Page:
After much debate over where to pull funding from, the Marshall County Commission set a public hearing to impose a possible $20 fee on vehicle tags for county residents.

In order for Marshall County Schools to have a school resource officer (SRO) in each of its 14 schools, the county board of education (BOE) had to request funding assistance from the commission Wednesday. Marshall County Commission Chairman James Hutcheson said the county schools were able to get its first part-time SROs from funds that the state legislators gave to the county in 2010, but he said that was “just a band-aid” for the issue.

Marshall County Schools Superintendent Cindy Wigley, Ph. D., attended the meeting, and she gave a brief presentation to inform the commission of the precarious position the county schools are in. She said county schools only have four, part-time SROs currently secured for the upcoming school year. The SROs would have to cover all 14 county schools, which makes protecting the students successfully impossible in an active shooter situation, she said.

“Our No. 1 problem, our most immediate issue, is the safety of our students,” Wigley said. “It’s the very basic thing that we do. The sheriff and I have researched grants trying to find funding for SROs. They’re just not there. People don’t want to be responsible for someone carrying a gun. So, they don’t give money to that.”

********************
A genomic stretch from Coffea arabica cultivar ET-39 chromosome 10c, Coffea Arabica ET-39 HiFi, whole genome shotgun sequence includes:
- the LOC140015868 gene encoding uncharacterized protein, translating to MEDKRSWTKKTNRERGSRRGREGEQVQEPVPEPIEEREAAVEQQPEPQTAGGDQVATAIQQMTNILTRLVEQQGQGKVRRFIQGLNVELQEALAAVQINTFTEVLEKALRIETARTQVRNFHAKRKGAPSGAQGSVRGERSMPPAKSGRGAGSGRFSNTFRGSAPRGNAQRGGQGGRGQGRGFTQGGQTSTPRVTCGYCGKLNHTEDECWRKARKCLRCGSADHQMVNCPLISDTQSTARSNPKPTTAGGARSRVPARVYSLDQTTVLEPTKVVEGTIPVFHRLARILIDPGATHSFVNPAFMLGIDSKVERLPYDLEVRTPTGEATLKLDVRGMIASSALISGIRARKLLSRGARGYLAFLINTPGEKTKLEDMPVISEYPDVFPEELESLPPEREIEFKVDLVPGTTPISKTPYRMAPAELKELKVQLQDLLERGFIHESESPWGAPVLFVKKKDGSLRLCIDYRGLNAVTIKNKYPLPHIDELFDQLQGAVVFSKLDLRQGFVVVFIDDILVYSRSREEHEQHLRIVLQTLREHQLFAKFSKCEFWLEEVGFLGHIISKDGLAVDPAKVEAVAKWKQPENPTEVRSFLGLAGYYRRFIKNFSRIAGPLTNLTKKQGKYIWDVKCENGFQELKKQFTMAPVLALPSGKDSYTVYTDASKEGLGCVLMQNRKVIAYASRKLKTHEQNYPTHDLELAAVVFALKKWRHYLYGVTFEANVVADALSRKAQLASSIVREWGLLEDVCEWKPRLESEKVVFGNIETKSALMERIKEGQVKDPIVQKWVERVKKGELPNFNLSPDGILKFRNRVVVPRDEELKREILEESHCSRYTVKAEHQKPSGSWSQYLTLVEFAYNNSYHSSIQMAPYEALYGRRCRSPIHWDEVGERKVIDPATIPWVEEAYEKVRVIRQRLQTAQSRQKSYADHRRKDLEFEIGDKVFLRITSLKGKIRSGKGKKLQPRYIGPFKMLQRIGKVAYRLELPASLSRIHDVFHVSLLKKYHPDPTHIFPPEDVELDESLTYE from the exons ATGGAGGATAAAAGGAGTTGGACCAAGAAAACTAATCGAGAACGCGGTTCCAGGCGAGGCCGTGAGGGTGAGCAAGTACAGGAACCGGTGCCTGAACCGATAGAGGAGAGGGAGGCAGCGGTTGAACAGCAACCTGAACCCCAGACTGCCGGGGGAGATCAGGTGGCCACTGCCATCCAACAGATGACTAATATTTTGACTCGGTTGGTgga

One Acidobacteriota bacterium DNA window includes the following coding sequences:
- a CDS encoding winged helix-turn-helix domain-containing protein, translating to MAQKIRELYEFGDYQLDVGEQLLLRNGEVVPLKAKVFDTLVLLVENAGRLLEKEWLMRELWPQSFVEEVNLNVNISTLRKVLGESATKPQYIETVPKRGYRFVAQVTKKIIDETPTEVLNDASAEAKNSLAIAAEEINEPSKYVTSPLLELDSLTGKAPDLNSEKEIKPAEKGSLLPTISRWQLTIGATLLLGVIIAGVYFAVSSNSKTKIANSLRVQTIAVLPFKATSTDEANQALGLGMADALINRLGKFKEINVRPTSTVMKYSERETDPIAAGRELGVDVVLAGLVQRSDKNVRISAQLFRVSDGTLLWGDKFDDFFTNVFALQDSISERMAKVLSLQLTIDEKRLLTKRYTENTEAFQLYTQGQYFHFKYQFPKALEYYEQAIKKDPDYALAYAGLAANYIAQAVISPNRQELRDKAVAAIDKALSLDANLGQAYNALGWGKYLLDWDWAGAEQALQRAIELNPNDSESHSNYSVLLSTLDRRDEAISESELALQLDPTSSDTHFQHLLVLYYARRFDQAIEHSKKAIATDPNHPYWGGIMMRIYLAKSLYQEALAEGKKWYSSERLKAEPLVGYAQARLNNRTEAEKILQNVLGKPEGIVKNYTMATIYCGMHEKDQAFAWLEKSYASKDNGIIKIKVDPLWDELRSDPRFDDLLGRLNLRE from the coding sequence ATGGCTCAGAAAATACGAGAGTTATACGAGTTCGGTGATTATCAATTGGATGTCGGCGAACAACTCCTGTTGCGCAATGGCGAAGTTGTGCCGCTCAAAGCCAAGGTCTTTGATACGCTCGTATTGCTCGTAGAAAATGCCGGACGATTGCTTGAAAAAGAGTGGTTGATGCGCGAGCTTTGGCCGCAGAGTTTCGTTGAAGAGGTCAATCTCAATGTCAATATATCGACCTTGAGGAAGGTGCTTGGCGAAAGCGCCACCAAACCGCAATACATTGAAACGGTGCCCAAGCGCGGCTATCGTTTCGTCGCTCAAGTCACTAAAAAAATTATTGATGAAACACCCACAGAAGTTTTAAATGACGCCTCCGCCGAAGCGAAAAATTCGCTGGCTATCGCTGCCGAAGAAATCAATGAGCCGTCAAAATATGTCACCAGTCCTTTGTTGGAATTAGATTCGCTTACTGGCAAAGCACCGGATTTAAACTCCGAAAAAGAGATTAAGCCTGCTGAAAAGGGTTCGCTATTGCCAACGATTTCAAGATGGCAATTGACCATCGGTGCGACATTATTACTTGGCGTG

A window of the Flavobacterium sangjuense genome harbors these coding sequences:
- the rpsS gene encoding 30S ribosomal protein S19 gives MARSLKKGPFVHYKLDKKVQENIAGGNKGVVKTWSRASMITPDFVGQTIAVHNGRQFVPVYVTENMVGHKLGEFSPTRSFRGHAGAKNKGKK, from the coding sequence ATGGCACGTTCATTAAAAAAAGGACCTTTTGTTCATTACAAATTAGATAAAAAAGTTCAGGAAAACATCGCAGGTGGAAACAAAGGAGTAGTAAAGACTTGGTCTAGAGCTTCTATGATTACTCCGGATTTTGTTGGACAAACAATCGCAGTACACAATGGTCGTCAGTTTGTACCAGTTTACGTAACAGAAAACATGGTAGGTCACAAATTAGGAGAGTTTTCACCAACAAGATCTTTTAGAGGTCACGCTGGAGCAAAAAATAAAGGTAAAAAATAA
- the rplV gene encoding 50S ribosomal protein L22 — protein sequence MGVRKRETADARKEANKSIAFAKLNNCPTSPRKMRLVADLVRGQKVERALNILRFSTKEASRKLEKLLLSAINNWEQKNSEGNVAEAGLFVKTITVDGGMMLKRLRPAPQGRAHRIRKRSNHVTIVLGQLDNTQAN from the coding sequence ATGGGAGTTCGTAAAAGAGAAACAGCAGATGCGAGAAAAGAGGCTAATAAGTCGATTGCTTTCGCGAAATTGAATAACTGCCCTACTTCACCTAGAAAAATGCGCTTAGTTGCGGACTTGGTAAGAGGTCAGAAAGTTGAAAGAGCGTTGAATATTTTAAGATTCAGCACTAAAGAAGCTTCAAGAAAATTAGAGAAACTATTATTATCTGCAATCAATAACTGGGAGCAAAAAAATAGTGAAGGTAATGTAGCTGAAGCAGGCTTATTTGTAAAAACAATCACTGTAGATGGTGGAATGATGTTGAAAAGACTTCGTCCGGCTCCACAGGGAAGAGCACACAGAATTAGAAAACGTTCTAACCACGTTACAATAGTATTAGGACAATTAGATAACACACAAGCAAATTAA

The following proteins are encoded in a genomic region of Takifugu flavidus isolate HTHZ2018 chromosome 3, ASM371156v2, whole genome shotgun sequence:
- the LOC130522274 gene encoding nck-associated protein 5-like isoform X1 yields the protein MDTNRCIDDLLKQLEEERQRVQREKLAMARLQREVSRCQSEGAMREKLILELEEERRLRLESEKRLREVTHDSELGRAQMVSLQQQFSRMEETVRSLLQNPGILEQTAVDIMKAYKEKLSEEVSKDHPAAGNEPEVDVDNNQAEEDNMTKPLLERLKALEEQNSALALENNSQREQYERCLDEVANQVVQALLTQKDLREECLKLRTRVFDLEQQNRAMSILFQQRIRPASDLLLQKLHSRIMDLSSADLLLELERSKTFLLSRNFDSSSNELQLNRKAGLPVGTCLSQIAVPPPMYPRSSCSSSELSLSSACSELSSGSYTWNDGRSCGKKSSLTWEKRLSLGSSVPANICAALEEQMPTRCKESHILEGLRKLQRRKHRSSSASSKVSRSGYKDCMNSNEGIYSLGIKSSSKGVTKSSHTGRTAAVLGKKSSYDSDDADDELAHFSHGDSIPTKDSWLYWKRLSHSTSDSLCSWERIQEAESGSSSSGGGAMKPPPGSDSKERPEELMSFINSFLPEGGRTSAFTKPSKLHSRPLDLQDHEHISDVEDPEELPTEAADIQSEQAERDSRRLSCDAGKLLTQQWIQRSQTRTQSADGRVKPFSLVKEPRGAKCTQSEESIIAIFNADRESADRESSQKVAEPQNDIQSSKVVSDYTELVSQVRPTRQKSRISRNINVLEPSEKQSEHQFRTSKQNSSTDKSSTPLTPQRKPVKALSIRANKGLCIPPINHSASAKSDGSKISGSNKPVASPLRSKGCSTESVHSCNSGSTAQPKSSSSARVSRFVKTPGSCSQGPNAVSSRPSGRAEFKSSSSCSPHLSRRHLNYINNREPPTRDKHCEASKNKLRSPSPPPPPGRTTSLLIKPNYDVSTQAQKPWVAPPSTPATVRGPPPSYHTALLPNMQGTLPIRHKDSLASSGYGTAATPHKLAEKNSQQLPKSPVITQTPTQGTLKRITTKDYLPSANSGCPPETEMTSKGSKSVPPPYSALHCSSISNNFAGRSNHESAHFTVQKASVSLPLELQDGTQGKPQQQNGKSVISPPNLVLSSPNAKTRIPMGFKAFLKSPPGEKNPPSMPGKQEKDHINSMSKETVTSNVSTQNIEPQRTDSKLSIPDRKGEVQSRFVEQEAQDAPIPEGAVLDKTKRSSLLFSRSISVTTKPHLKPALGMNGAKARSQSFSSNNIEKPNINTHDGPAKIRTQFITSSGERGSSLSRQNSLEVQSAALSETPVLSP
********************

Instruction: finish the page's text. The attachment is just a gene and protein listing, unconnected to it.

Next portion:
With 5,680 students from pre-K to 12th grade and more than 1 million square feet of facilities, the county schools’ current SROs cannot effectively do their job, Wigley said. Without additional funds, she said the county school system couldn’t afford the salaries of the SROs needed to cover all 14 schools.

Unfortunately, Hutcheson said the commission doesn’t have the funds to assist with the cost of more SROs in the county schools. He said the only way to acquire additional funds would be to add a fee to the county vehicle tags. Initially, he said the fee should be $20 and then it could possibly taper down to $15 after the first year. After much discussion, the commission agreed to hold a public hearing June 26, at 9 a.m. in the commission chambers at the county courthouse in Guntersville.

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